Foxtel's new triple play

James McGrath
By James McGrath | 16 June 2015

Foxtel is tripling the amount of cash it throws at local content each year until 2018 as it makes a major play to increase its slate of original programming.

Foxtel will increase its drama slate to five original series per year, up from the average of two, along with an increase in scripted comedy.

Today, Foxtel said this would be achieved by tripling the amount of money it invests in scripted content each year.

It also said it would line up nine new entertainment and six new documentary series per year, with the budget for factual programming also tripled.

Foxtel chief executive Richard Freudenstein said the increased investment was testament to the platform's aim of getting more Australian content to market.

“We’re passionate about growing the depth and breadth of Australian content on our platforms and we are thrilled to announce that we’re significantly boosting our investment in local commissions,” Freudenstein said.

“In an average week Foxtel broadcasts more first run content than other subscription services broadcast in a year. This announcement means that even more of that original content will be telling Australian stories.”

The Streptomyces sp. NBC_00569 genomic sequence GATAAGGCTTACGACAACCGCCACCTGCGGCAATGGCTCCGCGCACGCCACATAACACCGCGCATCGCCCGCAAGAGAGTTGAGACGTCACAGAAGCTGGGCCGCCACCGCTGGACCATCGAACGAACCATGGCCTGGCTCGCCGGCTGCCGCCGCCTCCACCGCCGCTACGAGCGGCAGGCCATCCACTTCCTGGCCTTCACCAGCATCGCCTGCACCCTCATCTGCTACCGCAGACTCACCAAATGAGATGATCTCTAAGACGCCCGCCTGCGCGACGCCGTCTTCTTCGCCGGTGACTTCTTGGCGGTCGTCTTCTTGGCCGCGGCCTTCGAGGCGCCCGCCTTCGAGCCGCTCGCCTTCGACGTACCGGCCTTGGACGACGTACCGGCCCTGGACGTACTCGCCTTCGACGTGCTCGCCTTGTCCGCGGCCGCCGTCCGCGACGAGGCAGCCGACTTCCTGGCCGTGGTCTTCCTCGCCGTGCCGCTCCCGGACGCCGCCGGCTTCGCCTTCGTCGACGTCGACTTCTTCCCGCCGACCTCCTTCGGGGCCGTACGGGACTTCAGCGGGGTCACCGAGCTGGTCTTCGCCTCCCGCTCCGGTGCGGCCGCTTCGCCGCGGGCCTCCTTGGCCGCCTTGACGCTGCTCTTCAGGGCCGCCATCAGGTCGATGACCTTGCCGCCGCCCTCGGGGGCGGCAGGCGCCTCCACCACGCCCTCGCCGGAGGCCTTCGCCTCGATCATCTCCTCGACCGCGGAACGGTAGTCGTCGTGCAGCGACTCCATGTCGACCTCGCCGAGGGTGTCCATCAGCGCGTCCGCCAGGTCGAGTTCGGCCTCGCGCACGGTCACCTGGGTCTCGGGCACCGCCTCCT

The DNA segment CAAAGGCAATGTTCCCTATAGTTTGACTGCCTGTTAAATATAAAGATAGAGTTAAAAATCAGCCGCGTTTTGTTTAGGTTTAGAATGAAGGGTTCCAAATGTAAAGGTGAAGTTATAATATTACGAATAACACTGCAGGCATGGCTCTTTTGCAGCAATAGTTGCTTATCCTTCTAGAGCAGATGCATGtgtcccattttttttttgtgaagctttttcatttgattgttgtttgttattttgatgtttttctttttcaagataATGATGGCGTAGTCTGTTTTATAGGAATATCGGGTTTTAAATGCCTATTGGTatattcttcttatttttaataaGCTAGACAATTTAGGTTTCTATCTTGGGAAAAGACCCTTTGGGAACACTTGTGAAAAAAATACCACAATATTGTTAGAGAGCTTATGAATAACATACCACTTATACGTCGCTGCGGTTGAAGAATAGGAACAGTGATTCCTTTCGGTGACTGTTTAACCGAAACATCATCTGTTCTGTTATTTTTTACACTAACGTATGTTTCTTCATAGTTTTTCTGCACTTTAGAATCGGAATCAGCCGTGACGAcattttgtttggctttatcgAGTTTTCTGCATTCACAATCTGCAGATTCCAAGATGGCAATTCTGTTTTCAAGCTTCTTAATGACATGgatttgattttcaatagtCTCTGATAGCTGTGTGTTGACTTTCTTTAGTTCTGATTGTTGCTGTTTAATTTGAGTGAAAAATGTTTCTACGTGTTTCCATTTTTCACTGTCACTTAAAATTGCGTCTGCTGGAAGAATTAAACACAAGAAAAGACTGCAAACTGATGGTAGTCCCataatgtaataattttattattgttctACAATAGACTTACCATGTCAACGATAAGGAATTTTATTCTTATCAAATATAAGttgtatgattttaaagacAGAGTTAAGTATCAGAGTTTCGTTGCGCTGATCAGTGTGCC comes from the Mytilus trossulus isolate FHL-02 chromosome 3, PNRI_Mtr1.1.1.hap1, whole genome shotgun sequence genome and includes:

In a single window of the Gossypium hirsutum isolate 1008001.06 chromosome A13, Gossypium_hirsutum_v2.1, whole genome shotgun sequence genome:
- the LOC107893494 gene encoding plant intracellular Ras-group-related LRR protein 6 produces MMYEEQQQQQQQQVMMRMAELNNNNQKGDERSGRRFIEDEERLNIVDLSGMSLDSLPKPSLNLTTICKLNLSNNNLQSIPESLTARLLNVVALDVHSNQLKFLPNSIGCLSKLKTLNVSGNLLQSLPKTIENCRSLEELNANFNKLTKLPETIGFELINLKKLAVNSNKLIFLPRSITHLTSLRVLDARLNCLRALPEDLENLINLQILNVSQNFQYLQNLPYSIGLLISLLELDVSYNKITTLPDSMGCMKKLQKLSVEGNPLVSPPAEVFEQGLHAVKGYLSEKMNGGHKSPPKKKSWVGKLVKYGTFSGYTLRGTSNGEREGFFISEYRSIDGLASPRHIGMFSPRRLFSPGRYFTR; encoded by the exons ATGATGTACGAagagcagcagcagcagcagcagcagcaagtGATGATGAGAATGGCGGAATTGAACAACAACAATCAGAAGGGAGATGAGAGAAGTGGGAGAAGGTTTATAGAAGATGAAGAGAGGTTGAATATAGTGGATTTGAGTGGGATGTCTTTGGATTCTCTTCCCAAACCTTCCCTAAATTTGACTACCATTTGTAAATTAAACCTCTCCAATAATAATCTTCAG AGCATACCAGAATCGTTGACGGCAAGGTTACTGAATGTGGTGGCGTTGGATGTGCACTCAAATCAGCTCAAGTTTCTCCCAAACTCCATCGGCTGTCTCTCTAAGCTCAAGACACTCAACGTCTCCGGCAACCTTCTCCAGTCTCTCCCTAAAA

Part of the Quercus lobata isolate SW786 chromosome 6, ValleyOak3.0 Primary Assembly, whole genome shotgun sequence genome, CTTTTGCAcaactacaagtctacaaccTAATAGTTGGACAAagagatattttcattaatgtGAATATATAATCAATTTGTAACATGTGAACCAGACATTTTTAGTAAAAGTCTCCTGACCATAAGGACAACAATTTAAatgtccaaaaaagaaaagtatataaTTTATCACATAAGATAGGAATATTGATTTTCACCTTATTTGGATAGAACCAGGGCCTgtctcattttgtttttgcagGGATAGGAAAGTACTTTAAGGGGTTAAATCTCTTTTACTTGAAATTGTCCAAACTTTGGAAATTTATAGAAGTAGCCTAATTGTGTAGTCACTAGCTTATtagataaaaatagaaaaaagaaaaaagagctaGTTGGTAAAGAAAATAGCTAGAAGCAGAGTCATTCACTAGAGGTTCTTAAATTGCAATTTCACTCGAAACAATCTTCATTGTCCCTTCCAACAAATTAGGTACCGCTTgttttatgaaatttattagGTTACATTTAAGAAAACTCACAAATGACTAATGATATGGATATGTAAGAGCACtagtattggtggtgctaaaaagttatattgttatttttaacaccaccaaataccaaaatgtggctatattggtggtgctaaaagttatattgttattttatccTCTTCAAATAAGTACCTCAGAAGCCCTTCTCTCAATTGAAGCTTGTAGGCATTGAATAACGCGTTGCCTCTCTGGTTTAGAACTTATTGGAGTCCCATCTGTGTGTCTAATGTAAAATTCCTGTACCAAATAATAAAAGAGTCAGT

The move from Foxtel is a signal that it is increasingly betting on original content to bring in new customers, something out of the Netflix playbook.

Netflix has made no secret of its investment in original programming being key to luring customers into its platform around the world, with it famously costing $90 million for one season of Marco Polo.

Despite the huge price tag, Netflix said that it was able to offset the costs because the viewing audience was just so big.

It previously told investors that series such as House of Cards and Orange is the New Black is actually some of its most cost-effective.

“There is one real shocker; last year our original content overall was some of our most efficient content. Our originals cost us less money, relative to our viewing metrics, than most of our licensed content, much of which is well known and created by the top studios,” it said.

While Foxtel can't rely on the worldwide audience of a Netflix to help offset the costs, insiders says that subscription video on demand platform Presto, of which Foxtel has a 50% stake, will be using high-cost local content to act as a lure for more subscribers.

It is unclear at this stage whether the increased investment on the part of Foxtel will work along the chain to Presto.

The first series to be announced under the new funding arrangement is Secret City, a political thriller inspired by journalists Steve Lewis and Chris Uhlmann.

The series is set to start in 2016, but it is not known whether any of the new programs are slated for release this year.

However, it has also flagged an increased investment in international content, although it did not say how much this would be.

Foxtel declined to answer further questions on the funding arrangement.

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